The chart below displays moving averages applied on the fundamental data set of the LEI. Similar to the previous chart of the S&P 500 TR Index, positive, negative, and transitional trends are seen within the LEI and tend to become more visible with the aid of moving averages. LEI crosses above and below the moving averages, as well as the method that monitors moving average crosses of each other, both tend to have limited whipsaws (quick/false signals). Two data points are not statistically significant, but notice how the two methods issued warnings ahead of the recessions.
Over the last 20 years, the two most negative environments for the stock market, as measured by the S&P 500, were accompanied by recessions. The market peaks and troughs were not exact matches to the beginning and ending dated of the recessions. Notice, however, the positive and negative messages from the LEI if applying the two moving average methods when placed alongside the S&P 500 TR Index.
Fixed income investors generally believe recessions are the Achilles’ Heel of the high yield market. The BofA Merrill Lynch High Yield Master II Index, representing the high yield market, either struggled or declined in the two recessionary periods.
Applying technical analysis to the fundamental data would have given the user additional color in which to make decisions.
Another observation worth noting is during this 20-year period, when the LEI was in favorable trends (above the moving averages), corrections in the stock and high yield markets have been short-lived.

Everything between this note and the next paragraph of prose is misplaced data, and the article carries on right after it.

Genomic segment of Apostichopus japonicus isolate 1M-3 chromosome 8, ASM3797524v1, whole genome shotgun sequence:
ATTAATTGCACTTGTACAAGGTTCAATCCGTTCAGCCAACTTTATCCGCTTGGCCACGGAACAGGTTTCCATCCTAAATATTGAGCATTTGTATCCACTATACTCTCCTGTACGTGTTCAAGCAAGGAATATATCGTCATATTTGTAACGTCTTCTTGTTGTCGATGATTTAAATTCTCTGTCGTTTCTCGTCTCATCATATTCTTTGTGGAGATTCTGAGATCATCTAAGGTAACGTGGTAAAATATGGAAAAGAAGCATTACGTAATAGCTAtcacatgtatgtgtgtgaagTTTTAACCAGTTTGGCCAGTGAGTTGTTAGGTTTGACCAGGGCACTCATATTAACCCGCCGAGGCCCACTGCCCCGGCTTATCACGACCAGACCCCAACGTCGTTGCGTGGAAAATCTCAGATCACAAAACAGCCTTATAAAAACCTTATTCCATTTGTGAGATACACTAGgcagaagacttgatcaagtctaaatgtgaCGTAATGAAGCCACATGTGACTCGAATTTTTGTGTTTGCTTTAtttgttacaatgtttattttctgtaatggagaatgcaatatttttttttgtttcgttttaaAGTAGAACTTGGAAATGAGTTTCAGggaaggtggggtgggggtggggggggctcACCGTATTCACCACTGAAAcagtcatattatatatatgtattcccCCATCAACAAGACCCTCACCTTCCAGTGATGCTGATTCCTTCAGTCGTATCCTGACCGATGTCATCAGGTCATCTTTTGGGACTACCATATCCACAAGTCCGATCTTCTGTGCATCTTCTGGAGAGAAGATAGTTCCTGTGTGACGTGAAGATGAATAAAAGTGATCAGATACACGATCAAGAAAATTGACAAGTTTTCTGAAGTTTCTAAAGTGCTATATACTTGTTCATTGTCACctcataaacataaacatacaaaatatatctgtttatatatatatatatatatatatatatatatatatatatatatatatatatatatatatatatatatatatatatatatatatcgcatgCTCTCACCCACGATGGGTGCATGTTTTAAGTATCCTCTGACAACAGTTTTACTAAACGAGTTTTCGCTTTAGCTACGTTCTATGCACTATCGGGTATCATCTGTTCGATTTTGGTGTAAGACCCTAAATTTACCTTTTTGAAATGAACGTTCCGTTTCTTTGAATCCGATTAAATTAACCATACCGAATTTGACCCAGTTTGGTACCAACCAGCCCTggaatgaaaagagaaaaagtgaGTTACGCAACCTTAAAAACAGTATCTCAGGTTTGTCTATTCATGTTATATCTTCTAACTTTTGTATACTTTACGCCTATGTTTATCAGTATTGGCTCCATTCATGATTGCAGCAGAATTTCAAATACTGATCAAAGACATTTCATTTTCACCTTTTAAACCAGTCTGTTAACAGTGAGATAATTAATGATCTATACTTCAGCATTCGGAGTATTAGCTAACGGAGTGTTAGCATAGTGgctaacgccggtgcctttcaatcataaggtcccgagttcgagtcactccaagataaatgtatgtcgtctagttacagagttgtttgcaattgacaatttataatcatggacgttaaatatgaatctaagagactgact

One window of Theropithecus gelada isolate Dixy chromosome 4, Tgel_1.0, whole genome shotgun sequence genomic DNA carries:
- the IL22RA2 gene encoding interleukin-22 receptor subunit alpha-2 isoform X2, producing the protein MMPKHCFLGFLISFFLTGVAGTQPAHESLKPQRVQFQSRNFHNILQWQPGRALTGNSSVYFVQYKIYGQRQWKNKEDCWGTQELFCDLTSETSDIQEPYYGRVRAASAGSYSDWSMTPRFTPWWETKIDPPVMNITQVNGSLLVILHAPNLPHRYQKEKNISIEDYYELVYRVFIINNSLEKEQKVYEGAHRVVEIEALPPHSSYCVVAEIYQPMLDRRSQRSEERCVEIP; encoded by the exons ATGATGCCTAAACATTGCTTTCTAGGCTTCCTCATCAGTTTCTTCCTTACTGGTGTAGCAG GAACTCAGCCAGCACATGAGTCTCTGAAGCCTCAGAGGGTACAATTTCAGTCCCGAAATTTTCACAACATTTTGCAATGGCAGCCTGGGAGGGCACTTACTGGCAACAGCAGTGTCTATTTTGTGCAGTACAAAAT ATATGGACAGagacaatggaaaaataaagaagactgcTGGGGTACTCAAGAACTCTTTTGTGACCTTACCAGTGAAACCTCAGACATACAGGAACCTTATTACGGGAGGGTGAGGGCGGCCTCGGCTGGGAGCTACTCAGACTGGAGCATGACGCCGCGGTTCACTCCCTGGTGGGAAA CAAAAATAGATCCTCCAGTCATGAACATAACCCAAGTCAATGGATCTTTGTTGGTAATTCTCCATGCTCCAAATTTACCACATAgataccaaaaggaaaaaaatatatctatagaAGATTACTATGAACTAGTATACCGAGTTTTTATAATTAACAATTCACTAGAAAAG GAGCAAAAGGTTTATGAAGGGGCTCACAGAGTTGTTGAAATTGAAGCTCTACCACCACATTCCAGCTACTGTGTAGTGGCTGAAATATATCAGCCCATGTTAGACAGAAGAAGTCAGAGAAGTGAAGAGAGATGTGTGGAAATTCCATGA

“Rate of Change” is another technical indicator that simply measures the percent difference over a period set by the user. The example above displays a 6-month Rate of Change indicator applied to the LEI data. Users of this methodology focus on above Zero (bullish) and below Zero (bearish) periods and the crossing points acting as signals.
Created with TradeStation. © TradeStation Technologies, Inc. All rights reserved.
We covered only a few examples in order to introduce how technical analysis methodologies can be applied to fundamental data sets. A blend of fundamental data and technical analysis as compared to separating the two disciplines can open up new doors to paths of discovery when gauging the environments of the stock and bond markets.
S&P 500 TR Index: is a capitalization weighted index of 500 stocks representing all major domestic industry groups and assumes the reinvestment of dividends and capital gains. It is not possible to directly invest in any index.
BofA Merrill Lynch US High Yield Master II (H0A0):
The BofA Merrill Lynch US High Yield Index tracks the performance of US dollar denominated, below investment grade corporate debt, publicly issued in the US domestic market. Qualifying securities must have a below investment grade rating (based on an average of Moody’s, S&P and Fitch), at least 18 months to final maturity at the time of issuance, at least one year remaining term to final maturity as of the rebalancing date, a fixed coupon schedule and a minimum amount outstanding of $100 million. In addition, qualifying securities must have risk exposure to countries that are members of the FX-G10, Western Europe, or territories of the US and Western Europe.